Low cholesterol and mental illness and crime in children

In the Third National Health and Nutrition Examination Survey (NHANES III) conducted in the USA between 1988 and 1994, blood cholesterol levels were measured in 4,852 children aged 6-16 years.[1]

Psychosocial development was evaluated by interviewing the mother regarding her child's history of school suspension or expulsion and difficulty in getting along with others.

What the survey showed was that children whose cholesterol concentration was below 145 mg/dL (3.77 mmol/L) were almost three times more likely to have been suspended or expelled from schools than their peers with higher cholesterol levels.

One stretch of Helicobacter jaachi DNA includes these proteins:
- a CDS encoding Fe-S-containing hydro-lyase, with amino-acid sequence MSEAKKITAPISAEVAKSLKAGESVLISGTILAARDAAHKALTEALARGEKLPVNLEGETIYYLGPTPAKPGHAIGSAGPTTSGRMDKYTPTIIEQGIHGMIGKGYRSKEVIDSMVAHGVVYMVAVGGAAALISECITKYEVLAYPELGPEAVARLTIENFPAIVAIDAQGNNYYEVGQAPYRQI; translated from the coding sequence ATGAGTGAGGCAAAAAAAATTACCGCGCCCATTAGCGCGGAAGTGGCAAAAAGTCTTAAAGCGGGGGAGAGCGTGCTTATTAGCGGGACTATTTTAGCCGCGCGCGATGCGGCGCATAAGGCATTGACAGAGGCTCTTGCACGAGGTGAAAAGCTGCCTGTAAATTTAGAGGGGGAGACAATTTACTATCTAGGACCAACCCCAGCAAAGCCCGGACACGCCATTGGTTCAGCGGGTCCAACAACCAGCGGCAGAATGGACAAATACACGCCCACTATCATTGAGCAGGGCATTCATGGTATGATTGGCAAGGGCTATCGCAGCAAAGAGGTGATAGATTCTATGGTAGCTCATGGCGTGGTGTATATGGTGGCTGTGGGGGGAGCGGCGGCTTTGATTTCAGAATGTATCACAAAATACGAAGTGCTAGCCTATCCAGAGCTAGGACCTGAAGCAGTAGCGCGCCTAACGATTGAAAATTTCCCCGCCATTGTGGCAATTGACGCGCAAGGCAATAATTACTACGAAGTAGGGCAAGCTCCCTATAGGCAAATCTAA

The authors concluded that low total cholesterol may be a risk factor for aggression or a risk marker for other biologic variables that predispose to aggression.


1. Zhang J, et al. Association of Serum Cholesterol and History of School Suspension among School-age Children and Adolescents in the United States. Am J Epidemiol 2005; 161:691-699.

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Last updated: December 9, 2011